Access to databases in SQL Server is managed mainly through two principals:
- Logins - Security principal that allows access to the instance.
- Users - Security principal linked to a login that allows access to a specific database.
By default, SQL Server follows the practice of least privilege, meaing that when you create these principals (further documentation on that here), they have minimal access to a database and the objects within that database. Initially, these principals will only be able to connect to an instance or database but nothing else, such as selecting or modifying data.
This means that you, as an administrator, will need to
GRANT permissions to principals that need access. For example, if you had a table and you wanted to give a user the ability to read data on that table:
GRANT SELECT ON table_foo TO user_bar;
Once this is in place, your user can select from
table_foo, but do nothing else. You can further grant additional permissions to other users as necessary, or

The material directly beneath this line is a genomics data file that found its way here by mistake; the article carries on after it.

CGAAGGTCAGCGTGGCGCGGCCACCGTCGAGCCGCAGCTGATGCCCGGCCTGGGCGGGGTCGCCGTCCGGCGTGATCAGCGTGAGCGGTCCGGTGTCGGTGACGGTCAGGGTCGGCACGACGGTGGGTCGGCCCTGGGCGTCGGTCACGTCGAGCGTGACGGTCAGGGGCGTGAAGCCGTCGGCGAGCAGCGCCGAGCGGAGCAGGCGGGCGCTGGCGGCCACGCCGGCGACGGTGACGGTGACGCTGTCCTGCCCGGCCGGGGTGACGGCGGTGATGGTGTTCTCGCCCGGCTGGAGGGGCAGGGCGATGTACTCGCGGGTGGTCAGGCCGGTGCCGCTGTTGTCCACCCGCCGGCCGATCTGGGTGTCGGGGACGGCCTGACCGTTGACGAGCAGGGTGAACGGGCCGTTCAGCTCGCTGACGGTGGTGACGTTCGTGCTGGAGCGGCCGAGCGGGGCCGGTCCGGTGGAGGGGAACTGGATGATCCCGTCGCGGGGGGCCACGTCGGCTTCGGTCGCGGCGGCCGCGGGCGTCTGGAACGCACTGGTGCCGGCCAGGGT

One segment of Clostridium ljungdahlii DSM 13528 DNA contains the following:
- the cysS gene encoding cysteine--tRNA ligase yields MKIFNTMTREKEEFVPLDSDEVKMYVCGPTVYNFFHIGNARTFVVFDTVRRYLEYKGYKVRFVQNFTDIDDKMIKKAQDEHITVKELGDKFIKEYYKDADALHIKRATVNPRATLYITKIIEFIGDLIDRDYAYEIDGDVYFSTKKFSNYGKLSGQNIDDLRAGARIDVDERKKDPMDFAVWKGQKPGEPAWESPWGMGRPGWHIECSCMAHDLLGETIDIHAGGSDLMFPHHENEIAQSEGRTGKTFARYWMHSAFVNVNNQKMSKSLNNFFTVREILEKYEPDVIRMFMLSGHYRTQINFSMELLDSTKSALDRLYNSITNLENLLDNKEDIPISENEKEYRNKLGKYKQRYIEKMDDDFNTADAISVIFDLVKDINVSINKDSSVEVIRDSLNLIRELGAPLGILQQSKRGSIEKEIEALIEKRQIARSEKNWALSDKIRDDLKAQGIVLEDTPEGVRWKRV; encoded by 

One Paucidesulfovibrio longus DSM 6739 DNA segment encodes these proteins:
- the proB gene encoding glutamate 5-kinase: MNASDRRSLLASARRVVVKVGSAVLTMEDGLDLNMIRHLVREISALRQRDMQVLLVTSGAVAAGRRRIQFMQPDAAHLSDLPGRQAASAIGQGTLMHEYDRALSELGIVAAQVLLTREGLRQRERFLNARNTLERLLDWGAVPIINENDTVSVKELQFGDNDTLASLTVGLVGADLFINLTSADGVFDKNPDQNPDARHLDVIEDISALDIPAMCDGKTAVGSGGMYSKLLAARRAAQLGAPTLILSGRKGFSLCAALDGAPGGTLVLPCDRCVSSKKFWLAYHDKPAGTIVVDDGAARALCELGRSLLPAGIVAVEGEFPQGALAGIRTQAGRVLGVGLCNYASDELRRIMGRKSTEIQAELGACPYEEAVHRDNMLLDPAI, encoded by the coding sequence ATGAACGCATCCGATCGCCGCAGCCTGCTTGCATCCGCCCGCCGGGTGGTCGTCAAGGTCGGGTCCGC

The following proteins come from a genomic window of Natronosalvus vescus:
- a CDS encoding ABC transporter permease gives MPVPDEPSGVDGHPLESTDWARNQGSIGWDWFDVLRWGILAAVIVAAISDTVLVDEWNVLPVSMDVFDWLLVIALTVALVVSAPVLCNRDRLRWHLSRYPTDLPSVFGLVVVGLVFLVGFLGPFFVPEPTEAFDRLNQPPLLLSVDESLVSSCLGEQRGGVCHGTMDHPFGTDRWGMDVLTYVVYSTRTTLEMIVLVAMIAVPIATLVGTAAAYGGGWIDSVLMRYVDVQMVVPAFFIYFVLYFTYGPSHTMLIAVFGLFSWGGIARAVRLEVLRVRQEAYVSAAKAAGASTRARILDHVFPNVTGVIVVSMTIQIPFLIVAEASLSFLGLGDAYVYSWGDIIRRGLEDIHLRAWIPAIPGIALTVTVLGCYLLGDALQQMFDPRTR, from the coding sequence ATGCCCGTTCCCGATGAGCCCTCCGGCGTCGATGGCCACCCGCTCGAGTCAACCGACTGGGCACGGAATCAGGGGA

REVOKE/DENY permissions as well. See here for further explanation of this.
Finally, you can leverage roles to additionally manage your security. Roles are essentially containers that have permissions granted to them and you can assign users to these roles, much like Active Directory groups. SQL Server has several server and database roles that are available by default and are commonly used, but you can also create custom database level roles and assign specific permissions to those roles.
Overall, database security is a large topic that is outside the scope of a StackExchange answer, but the basic idea is you can manage a "whitelist" by assigning specific permissions on your database objects and tightly controlling the security around those objects.